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In California, residents have to obtain a driver's permit within 10 days of becoming a resident. For an E-3 visa holder, does this 10 days begin when the plane lands, the day that they begin working, or something else (when they rent a property for instance)?

Unlike this J-1 visa question, I am not asking whether it is necessary to obtain a license at all, but rather when the residency status is gained for the E-3 visa.

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  • I've added a clarification to the question. This isn't asking about licenses, it's about establishing residency. – RodeoClown Aug 25 '18 at 21:45
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    @RodeoClown: But "residency" for the purposes of what? The word means different things in different contexts. Resident for federal tax purposes is not the same as resident for state tax purposes, which is not the same as resident for in-state tuition purposes, which is not the same as resident for driver's license purposes, etc. What in particular are you asking about? – user102008 Aug 25 '18 at 22:27
  • @user102008 I'm asking about residency for drivers license purposes, which is what the very first sentence in the question says. Please at least read the question before marking as duplicate/asking for clarification again. Thanks. – RodeoClown Aug 25 '18 at 23:38
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    But then you said you're not asking about licenses. So it seemed like you were asking about something else. – user102008 Aug 26 '18 at 2:12
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This is what the law says:

CVC 12502(a)(1):

(a) The following persons may operate a motor vehicle in this state without obtaining a driver’s license under this code:

(1) A nonresident over the age of 18 years having in his or her immediate possession a valid driver’s license issued by a foreign jurisdiction of which he or she is a resident, except as provided in Section 12505.

CVC 12505(a)(1):

(a) (1) For purposes of this division only and notwithstanding Section 516, residency shall be determined as a person’s state of domicile. “State of domicile” means the state where a person has his or her true, fixed, and permanent home and principal residence and to which he or she has manifested the intention of returning whenever he or she is absent.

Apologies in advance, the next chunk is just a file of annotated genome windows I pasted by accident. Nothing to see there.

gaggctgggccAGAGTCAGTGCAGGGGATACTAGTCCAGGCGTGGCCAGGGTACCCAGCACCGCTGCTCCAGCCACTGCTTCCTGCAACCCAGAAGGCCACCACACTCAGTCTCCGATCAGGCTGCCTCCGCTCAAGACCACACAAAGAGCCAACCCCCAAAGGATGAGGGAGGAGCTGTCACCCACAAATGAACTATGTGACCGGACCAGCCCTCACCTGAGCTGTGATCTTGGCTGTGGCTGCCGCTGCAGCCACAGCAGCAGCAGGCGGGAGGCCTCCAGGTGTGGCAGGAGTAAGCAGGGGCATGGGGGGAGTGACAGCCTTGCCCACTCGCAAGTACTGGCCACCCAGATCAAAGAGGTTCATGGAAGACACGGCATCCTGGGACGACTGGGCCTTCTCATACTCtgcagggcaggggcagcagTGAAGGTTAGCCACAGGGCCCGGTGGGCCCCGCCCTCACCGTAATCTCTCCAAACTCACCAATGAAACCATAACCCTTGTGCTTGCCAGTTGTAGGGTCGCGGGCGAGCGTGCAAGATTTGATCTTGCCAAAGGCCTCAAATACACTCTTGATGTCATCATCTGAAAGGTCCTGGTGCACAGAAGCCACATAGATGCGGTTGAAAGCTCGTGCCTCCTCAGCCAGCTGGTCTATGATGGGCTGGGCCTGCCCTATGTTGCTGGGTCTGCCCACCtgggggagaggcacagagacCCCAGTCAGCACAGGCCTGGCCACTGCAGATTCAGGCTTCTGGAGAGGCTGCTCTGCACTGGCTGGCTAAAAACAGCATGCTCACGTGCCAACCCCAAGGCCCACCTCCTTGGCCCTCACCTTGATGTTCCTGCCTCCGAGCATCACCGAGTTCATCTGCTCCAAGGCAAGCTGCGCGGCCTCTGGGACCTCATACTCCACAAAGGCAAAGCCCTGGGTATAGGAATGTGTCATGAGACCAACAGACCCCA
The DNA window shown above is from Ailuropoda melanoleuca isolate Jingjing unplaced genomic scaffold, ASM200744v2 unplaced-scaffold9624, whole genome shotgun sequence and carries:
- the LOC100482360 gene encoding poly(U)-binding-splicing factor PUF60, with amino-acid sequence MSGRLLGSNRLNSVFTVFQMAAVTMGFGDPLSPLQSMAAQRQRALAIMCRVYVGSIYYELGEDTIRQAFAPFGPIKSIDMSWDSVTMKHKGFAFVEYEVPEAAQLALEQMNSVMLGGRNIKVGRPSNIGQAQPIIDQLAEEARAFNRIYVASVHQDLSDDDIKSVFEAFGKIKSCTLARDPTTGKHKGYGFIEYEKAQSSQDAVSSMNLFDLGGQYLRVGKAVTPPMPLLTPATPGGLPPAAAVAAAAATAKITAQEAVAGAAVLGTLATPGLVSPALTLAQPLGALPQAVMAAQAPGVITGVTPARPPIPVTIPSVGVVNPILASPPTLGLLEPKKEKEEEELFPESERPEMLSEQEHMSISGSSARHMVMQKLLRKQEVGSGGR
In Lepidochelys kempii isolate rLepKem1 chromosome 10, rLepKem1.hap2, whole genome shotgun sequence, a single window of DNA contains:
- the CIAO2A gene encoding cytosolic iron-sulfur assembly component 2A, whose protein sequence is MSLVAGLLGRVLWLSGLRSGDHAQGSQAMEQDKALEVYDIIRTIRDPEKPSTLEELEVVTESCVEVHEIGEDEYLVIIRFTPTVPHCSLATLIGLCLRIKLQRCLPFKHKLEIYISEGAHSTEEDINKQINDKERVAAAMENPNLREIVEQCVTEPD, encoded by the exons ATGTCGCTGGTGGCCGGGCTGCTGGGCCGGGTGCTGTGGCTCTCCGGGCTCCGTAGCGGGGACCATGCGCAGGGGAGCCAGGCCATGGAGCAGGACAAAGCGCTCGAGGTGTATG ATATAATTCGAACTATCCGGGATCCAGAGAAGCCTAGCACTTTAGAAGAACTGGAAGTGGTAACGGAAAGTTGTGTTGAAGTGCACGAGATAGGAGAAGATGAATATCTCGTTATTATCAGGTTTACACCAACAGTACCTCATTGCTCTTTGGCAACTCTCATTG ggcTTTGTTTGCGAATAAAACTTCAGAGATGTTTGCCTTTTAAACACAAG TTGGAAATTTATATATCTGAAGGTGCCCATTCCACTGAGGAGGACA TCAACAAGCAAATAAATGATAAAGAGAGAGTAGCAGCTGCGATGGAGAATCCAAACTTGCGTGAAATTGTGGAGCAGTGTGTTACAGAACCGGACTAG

Prima facie evidence of residency for driver’s licensing purposes includes, but is not limited to, the following:

(A) Address where registered to vote.

(B) Payment of resident tuition at a public institution of higher education.

(C) Filing a homeowner’s property tax exemption.

(D) Other acts, occurrences, or events that indicate presence in the state is more than temporary or transient.

CVC 12505(c):

(c) Any person entitled to an exemption under Section 12502, 12503, or 12504 may operate a motor vehicle in this state for not to exceed 10 days from the date he or she establishes residence in this state, except that a person shall not operate a motor vehicle for employment in this state after establishing residency without first obtaining a license from the department.

So a nonresident can drive with an out-of-state driver's license. You can no longer drive with an out-of-state driver's license more than 10 days after "establishing residence" in California. Residence is defined as the "state of domicile", which is defined as "the state where a person has his or her true, fixed, and permanent home and principal residence and to which he or she has manifested the intention of returning whenever he or she is absent".

So you are considered to become a resident (and can drive with an out-of-state driver's license no longer than 10 days after) when California becomes your true, fixed, and permanent home and principal residence and to which you have manifested the intention of returning whenever you are absent. Whether that happens when your plane lands, when you start a job, or never happens during your stay, that is something you will have to determine based on your circumstances.

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